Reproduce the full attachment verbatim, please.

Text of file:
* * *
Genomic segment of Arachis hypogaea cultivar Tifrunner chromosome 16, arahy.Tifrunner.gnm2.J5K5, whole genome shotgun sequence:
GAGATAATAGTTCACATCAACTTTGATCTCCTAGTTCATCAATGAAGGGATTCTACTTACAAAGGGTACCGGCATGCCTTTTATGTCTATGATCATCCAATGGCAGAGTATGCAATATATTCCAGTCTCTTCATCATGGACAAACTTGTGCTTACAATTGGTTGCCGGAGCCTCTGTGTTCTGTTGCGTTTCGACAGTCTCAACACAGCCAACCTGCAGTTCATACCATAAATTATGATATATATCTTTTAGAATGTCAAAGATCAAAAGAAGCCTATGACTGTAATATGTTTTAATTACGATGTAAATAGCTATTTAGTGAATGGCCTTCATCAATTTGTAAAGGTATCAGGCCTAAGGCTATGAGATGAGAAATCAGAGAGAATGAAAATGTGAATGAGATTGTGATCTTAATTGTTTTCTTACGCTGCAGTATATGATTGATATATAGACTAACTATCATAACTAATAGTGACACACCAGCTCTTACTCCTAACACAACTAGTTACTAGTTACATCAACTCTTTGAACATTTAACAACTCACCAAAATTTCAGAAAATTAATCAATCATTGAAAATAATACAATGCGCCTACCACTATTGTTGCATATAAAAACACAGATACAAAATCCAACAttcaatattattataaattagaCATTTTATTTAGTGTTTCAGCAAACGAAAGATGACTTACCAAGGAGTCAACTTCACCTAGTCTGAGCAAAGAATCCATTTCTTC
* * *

Genomic segment of Arachis hypogaea cultivar Tifrunner chromosome 16, arahy.Tifrunner.gnm2.J5K5, whole genome shotgun sequence:
GAGATAATAGTTCACATCAACTTTGATCTCCTAGTTCATCAATGAAGGGATTCTACTTACAAAGGGTACCGGCATGCCTTTTATGTCTATGATCATCCAATGGCAGAGTATGCAATATATTCCAGTCTCTTCATCATGGACAAACTTGTGCTTACAATTGGTTGCCGGAGCCTCTGTGTTCTGTTGCGTTTCGACAGTCTCAACACAGCCAACCTGCAGTTCATACCATAAATTATGATATATATCTTTTAGAATGTCAAAGATCAAAAGAAGCCTATGACTGTAATATGTTTTAATTACGATGTAAATAGCTATTTAGTGAATGGCCTTCATCAATTTGTAAAGGTATCAGGCCTAAGGCTATGAGATGAGAAATCAGAGAGAATGAAAATGTGAATGAGATTGTGATCTTAATTGTTTTCTTACGCTGCAGTATATGATTGATATATAGACTAACTATCATAACTAATAGTGACACACCAGCTCTTACTCCTAACACAACTAGTTACTAGTTACATCAACTCTTTGAACATTTAACAACTCACCAAAATTTCAGAAAATTAATCAATCATTGAAAATAATACAATGCGCCTACCACTATTGTTGCATATAAAAACACAGATACAAAATCCAACAttcaatattattataaattagaCATTTTATTTAGTGTTTCAGCAAACGAAAGATGACTTACCAAGGAGTCAACTTCACCTAGTCTGAGCAAAGAATCCATTTCTTC